It’s common to think you can put yourself ahead financially by saving money. However, did you know there are certain money saving moves that end up hurting you?
Here are a few examples of instances when frugality can end up costing you more money in the long run instead of less.
1. Not Paying for Expertise
There’s a reason leading entrepreneurs and investors pay for top notch professional expertise. It’s because the value they get from attorneys, accountants, and other experienced professionals far outweighs what they cost.
When it comes to highly technical matters, you don’t know what you don’t know.
Think you’ve done enough Googling to get all the information you need? Unfortunately, Google doesn’t give you the experience needed to make important decisions.
You haven’t spent several years studying the subject. You haven’t spent years working in the field day in and day out to learn, think, and experience this topic.
That’s why it’s worthwhile to pay for expertise rather than risk endangering your personal finances, business, or both. There’s no honor, acclaim, or advancement that comes from refusing to get the best representation because of cost.
2. Not Paying for Preventative Services
An ounce of prevention is truly worth a pound of cure.
It might be tempting to forego preventative services such as doctors’ appointments, dentist appointments, and home and car maintenance because of the expense. This will only hurt you in the long run when things go wrong.
The same is true when it comes to preventative actions that protect your personal and business expenses, such as insurance. Don’t leave yourself vulnerable to unforeseen threats. Spend a little money to make sure you’re adequately protected.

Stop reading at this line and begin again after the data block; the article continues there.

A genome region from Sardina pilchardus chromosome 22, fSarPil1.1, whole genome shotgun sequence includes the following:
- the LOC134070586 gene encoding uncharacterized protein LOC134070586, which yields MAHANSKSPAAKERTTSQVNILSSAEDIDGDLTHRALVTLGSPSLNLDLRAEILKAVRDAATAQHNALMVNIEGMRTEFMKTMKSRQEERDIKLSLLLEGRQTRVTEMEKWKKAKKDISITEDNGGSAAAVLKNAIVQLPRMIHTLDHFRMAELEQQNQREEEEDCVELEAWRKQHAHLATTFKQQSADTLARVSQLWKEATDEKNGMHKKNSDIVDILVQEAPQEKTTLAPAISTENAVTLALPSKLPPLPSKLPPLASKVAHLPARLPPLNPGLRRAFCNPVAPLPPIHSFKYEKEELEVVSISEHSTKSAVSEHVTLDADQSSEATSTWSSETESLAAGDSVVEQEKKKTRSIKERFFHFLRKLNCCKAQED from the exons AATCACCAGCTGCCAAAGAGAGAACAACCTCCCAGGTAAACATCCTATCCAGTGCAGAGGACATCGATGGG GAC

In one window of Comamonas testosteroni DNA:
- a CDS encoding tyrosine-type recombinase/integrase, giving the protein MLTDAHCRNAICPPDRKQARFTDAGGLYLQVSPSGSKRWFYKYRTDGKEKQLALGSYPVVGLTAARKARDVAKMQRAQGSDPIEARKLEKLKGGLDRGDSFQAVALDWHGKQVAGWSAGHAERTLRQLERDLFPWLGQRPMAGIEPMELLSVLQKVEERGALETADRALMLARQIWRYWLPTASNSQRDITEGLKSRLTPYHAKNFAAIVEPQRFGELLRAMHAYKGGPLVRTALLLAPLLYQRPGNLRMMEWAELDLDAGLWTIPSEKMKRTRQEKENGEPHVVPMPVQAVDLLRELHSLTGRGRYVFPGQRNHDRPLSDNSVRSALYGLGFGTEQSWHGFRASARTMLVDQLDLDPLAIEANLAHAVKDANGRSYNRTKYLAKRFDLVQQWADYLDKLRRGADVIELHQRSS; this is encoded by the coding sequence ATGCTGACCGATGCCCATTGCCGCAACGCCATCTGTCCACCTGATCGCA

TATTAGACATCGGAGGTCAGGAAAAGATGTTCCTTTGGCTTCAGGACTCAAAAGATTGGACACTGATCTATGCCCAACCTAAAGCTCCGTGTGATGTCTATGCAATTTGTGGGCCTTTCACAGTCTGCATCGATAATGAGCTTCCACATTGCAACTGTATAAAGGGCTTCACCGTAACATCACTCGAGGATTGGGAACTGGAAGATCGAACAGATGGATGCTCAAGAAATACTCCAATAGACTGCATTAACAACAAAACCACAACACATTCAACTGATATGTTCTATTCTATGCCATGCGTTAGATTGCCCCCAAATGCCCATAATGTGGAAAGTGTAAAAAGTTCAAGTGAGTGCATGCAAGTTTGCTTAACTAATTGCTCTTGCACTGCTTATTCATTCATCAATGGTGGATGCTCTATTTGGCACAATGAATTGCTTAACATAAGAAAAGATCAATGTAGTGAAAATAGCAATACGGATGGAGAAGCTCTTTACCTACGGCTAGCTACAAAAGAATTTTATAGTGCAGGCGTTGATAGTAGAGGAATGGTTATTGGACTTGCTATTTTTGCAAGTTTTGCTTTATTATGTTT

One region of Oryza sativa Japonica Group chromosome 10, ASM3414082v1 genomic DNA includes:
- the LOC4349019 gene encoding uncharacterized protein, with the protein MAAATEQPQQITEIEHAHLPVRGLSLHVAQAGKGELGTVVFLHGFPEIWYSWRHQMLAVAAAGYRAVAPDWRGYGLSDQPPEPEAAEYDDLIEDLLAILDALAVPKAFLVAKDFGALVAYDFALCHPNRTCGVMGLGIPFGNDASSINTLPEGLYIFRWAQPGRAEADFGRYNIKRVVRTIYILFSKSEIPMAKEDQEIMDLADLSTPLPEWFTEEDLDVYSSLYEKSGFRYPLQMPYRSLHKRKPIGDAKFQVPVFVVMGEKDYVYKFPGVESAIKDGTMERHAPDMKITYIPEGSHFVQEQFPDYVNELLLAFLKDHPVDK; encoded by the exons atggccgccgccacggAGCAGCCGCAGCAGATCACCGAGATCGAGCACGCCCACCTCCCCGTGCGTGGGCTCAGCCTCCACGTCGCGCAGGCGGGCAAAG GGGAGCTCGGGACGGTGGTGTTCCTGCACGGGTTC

3. Damaging Your Health
You don’t need to spend a fortune on groceries and food. That doesn’t mean you should be so miserly your diet only consists of white rice and pasta.
Adding fresh fruits, vegetables, and lean proteins to your diet will cost more than eating simple carbs, but it’s cheaper in the long run.
How? Eating better will reduce your long-term health costs and increase your productivity. It will also enhance the quality of your life and may lengthen your lifespan. You can’t put a price on that.
4. Not Investing in Yourself
Education, both in terms of formal and lifelong learning, is invaluable.
While you should be prudent about the training you select, don’t make the mistake of forgoing it all together. It’s penny wise and pound foolish to skip out on learning, training, and networking opportunities because it’ll save you money.
Have the confidence to invest in yourself and you may see returns that far exceed your initial investment.
5. Skimping on Family
While it’s important to stay within your budget, make family a priority by setting aside money to spend time with them.
You don’t need to go out and do expensive things with them. Sitting around together in the living room and talking, which is free, can be nice enough.
However, this may cost you money in terms of lost income if you have to take time away from work. There’s also potential travel expenses to be aware of if your family is in another state.
These costs, when budgeted for, are okay. Maintaining relationships with family is far more valuable what you’ll pay to see them.
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